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Serial killer Robert Yates still fighting sentencing error

This undated photo shows Robert Lee Yates, Jr., who is Spokane’s most prolific killer. Yates pleaded guilty to killing 13 people in 2000 and was sentenced to 408 years in prison. In 2002, he was convicted of killing two more people in Pierce County and received the death penalty. (Washington Department of Corrections)
This undated photo shows Robert Lee Yates, Jr., who is Spokane’s most prolific killer. Yates pleaded guilty to killing 13 people in 2000 and was sentenced to 408 years in prison. In 2002, he was convicted of killing two more people in Pierce County and received the death penalty. (Washington Department of Corrections)

One of Spokane’s most notorious murderers is again headed to the state Supreme Court, but it’s unlikely he’ll ever be a free man.

Robert Yates is asking the high court to grant him a new sentencing hearing for two murders he committed in 1975. The consecutive 20-year sentences were calculated incorrectly, he claims, because the two murders occurred before the state revised its sentencing guidelines in 1981.

That’s the same argument he made in 2014 – and the court said in a 7-2 opinion he is technically correct. But, the court said, that doesn’t mean he can have those cases thrown out.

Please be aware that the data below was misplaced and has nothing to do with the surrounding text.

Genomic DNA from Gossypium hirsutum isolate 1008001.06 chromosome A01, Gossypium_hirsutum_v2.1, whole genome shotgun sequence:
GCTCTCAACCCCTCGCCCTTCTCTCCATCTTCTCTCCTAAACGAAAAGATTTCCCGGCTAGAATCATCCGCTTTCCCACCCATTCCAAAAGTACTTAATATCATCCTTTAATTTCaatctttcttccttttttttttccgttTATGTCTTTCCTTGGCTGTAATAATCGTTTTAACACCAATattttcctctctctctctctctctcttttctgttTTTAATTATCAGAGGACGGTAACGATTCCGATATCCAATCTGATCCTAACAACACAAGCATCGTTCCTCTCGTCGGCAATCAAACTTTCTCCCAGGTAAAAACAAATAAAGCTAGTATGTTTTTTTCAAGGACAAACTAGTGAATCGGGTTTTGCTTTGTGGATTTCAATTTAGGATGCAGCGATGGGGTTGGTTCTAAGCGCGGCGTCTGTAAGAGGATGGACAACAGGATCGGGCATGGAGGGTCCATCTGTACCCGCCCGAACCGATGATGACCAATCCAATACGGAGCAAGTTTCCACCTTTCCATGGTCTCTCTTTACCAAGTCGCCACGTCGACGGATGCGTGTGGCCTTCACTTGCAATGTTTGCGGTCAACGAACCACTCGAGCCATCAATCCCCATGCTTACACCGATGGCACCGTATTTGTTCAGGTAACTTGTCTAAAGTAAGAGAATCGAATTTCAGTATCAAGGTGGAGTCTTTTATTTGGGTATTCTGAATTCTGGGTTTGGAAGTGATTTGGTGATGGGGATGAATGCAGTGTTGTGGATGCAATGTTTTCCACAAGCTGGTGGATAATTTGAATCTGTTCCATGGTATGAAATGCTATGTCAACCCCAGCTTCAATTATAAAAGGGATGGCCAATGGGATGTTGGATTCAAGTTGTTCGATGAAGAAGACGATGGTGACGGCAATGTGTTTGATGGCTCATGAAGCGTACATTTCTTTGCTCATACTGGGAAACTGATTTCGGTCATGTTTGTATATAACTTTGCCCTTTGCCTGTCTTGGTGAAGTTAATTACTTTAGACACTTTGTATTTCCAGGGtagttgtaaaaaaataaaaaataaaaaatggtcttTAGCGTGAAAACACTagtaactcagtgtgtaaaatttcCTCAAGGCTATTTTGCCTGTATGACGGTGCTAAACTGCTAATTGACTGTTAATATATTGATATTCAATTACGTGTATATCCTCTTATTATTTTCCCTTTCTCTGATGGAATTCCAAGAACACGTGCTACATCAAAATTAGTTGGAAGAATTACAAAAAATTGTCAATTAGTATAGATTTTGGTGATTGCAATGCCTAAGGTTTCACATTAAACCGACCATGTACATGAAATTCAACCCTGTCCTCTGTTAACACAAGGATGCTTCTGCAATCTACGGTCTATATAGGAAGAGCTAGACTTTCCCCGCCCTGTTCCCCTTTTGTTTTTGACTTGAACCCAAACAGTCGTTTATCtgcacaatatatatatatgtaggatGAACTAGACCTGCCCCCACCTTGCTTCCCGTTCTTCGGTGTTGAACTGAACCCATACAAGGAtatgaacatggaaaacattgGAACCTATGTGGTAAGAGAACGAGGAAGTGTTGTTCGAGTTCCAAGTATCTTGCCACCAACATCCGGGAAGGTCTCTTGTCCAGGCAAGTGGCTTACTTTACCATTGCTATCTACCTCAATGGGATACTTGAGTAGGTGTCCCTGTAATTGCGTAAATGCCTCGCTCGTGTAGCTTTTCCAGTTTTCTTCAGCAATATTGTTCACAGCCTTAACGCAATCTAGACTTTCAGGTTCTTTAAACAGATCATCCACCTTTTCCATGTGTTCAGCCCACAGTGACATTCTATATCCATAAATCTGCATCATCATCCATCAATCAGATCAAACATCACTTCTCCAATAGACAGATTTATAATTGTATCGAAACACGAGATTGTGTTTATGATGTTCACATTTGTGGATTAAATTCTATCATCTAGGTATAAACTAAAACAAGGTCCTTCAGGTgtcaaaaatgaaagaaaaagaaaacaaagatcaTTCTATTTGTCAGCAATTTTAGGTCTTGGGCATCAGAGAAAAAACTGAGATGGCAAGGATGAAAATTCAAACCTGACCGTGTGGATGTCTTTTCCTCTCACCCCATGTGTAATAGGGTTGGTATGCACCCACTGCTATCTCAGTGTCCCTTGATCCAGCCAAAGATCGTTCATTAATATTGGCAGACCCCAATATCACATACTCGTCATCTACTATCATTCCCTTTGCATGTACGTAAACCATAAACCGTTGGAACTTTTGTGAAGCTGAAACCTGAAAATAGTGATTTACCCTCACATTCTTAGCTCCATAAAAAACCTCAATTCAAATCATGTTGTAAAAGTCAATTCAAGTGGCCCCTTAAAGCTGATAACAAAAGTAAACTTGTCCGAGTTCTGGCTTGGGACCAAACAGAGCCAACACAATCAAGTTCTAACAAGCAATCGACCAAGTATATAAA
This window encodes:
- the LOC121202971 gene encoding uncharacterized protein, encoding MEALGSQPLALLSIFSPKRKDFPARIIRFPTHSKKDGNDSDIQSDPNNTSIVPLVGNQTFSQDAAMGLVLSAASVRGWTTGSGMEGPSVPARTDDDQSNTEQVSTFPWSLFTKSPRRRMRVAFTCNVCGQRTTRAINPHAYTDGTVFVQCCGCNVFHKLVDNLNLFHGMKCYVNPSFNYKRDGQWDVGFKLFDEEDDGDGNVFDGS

Under his 2000 plea agreement, Yates pleaded guilty to 13 counts of aggravated murder and one count of attempted murder in Spokane County Superior Court. He’s also on death row from two convictions in Pierce County.

“Yates agreed to a sentence of 408 years in prison, and he should have been sentenced to a minimum of 408 years with a potential extension to a life sentence,” Justice Susan Owens wrote for the majority in 2014. “Given the reality of the human lifespan, there is no difference between those two sentences.”

Yates previously asked to withdraw two guilty pleas, a request the Supreme Court denied. Now he’s asking to be resentenced under the new guidelines.

An appeals court forwarded the case on Tuesday, but Spokane County deputy prosecutor Brian O’Brien said he expects the Supreme Court to dismiss it. The same argument, O’Brien said, should result in the same action: none at all.

“These death penalty lawyers will file anything, anywhere for their clients,” O’Brien said. “Really, they just keep filing stuff, and it doesn’t matter how important it is.”

Yates’ attorney, Jeff Ellis, is the director of the Oregon Capital Resource Counsel, a Portland-based firm that represents death row inmates.

“It is our position that correcting an unlawful sentence to make it lawful is important, even if there is no practical difference,” Ellis said in an email. “… I fully acknowledge the total sentence will still far exceed my client’s lifespan.”

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